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Lighting up smoking debate


 Mad Men's Don Draper, played by John Hamm

Mad Men's Don Draper, played by John Hamm

Mad Men's Don Draper, played by John Hamm

IN the midst of government-sponsored portrayals of smokers as smelly, wrinkly, rotten-toothed, black-of-lung pariahs who deserve to be herded to the margins of society before being dunked in a vat of their own phlegm, something unexpected has happened.

Cigarette advertising has made a comeback on television. It's important to point out that this isn't cigarette advertising as we used to know it.

We haven't returned to the long-ago days when the Marlboro Man and his horse bestrode the American advertising landscape like a six-legged colossus, and when Rothmans were touted as the favoured choice of airline pilots – thus significantly increasing their chances of a heart attack mid-air.

Tobacco ads have been banned on Irish and UK television for decades. The British channels, however, recently began running ads for Vyper e-cigarettes, which deliver a nicotine hit without tobacco. Nonetheless, anti-smoking groups are still angry.

There hasn't been enough medical and scientific research, they say, into whether e-cigarettes pose health risks of their own (they're probably right about that).

Also, they fear the sight of someone on TV puffing on an electronic ciggie, albeit one that emits clouds of vapour rather than smoke, represents a backslide in the fight to stub out smoking.

If e-cigarette ads reglamourise smoking, young viewers in particular might be tempted to try the real thing. Disregarding how you feel about this contentious argument and its tendency to patronise a generation more acutely aware of the dangers of smoking than any that came before it, the issue of lighting up on television has long been clouded in myth.

Cigarette advertising may have vanished from our screens, yet smoking in TV dramas has never really gone away. The most obvious modern example is Mad Men, famed as much for Don Draper's near-ceaseless smoking (in reality, harmless herbal cigarettes) as for its fine acting, faultless period flavour and elegant scripts.

Even the most virulent anti-smoking activist can't argue that Mad Men is an accurate depiction of the decades in which it's set, the 1950s and 60s, a time when people cheerfully smoked their heads off.

So, at least in that one respect, is RTE1's new 50s-set drama Quirke. Gabriel Byrne's pathologist hero filled so many ashtrays to overflowing during the first two episodes, it's a wonder he's not on his own mortuary slab already. It's just a pity little else about the leaden Quirke rings true.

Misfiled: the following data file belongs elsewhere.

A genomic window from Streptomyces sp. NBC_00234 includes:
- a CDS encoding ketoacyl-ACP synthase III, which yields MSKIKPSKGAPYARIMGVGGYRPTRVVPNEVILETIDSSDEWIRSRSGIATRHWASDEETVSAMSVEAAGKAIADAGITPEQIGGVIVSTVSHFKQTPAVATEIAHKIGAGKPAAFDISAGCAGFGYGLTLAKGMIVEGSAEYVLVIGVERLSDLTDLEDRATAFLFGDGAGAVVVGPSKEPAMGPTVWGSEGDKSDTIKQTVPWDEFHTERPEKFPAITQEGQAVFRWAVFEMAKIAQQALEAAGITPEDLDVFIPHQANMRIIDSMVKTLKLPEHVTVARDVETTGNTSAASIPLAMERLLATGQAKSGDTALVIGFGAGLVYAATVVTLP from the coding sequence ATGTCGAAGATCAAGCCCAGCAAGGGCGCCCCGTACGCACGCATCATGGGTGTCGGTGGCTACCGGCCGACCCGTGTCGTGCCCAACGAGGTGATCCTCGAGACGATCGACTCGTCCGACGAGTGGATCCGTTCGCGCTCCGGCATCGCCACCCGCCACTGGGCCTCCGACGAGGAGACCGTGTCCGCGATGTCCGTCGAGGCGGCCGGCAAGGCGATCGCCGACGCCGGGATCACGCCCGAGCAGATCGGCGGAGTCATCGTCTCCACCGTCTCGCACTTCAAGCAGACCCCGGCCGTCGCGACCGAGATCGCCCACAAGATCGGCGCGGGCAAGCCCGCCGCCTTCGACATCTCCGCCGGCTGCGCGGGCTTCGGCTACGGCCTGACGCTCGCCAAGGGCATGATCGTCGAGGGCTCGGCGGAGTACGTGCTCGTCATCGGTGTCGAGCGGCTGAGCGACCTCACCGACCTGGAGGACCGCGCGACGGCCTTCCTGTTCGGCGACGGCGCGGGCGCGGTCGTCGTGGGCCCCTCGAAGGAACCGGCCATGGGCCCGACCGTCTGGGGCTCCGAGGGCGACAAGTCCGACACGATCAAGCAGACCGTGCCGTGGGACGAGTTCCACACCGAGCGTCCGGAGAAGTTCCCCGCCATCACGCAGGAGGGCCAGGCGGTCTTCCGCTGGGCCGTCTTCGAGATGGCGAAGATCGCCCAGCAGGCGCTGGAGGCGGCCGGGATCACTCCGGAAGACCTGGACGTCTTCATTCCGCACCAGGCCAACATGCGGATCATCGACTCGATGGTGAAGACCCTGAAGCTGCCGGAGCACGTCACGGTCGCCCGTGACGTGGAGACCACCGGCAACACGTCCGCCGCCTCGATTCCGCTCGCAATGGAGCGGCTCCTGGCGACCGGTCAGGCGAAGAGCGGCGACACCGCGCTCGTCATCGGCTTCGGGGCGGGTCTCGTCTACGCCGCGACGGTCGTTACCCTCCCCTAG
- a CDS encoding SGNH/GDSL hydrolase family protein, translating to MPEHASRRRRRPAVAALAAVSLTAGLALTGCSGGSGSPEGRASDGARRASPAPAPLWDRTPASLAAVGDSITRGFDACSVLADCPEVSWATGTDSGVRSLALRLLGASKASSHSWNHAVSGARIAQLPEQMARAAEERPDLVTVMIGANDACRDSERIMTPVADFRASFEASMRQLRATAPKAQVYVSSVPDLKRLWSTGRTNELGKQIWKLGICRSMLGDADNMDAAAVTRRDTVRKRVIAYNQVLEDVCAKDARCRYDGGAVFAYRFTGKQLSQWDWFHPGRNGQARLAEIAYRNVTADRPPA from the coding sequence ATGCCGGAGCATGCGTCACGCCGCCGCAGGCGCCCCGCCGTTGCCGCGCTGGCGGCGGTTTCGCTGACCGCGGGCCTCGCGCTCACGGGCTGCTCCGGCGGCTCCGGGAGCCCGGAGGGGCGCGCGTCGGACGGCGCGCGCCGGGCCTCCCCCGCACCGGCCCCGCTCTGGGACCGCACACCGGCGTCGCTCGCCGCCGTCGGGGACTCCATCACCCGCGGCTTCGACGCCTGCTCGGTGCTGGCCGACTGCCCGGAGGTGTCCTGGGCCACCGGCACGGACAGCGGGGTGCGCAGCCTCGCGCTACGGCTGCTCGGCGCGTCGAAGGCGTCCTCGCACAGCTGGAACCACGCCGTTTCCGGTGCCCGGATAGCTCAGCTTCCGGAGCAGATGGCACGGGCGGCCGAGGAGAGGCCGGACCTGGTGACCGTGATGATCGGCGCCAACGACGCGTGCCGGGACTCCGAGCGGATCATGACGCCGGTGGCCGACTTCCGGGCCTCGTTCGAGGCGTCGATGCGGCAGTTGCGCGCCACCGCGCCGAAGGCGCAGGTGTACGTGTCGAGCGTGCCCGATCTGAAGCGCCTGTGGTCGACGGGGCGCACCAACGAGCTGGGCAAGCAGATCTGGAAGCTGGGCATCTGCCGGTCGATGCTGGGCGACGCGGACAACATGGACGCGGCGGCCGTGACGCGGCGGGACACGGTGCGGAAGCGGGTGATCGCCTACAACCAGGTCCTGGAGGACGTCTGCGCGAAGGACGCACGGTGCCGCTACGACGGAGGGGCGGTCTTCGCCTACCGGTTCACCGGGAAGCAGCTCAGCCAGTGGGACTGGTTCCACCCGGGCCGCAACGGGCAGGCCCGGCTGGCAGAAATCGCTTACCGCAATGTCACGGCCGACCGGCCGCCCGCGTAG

These are exceptions; period drama tends to be the genre that shies away most from showing characters smoking. I don't think I've every seen anyone light up a cigarette in Foyle's War or Endeavour, despite them being set in, respectively, the 1940s and the 60s, when every pub, bingo hall, cinema and bus were engulfed in a fug of smoke.

You can't revise history by writing smoking out of it. And yet, you're still more likely these days to see smoking in contemporary dramas.

In Sky Atlantic's fabulous new series True Detective, strange, troubled cop Rust Cohle chain-smokes during the scenes set in 2012.

In the second season of House of Cards, Frank Underwood and his wife Claire, having bested their adversaries once again, share what feels like a post-coital cigarette, minus the coitus.

True Detective goes out after the 9pm watershed, when the rules on what is and isn't acceptable in a drama are more relaxed, while House of Cards is available only on Netflix. So it's slightly surprising to discover that the most frequent smokers on television are the characters in soap operas, which are broadcast at a time when viewers of all ages are watching.

I can't vouch for Emmerdale or Fair City because I rarely watch either of them, but characters in EastEnders are regularly seen smoking. Soap's undisputed queen of the filter tip and hacking cough is, however, Coronation Street's Deirdre Barlow, who's forever sucking away the trials of her life on a cigarette.

It's nice to see someone on TV swimming against the tide of political correctness and nannyism by carrying a tiny torch for smokers, even if it is a low- tar one.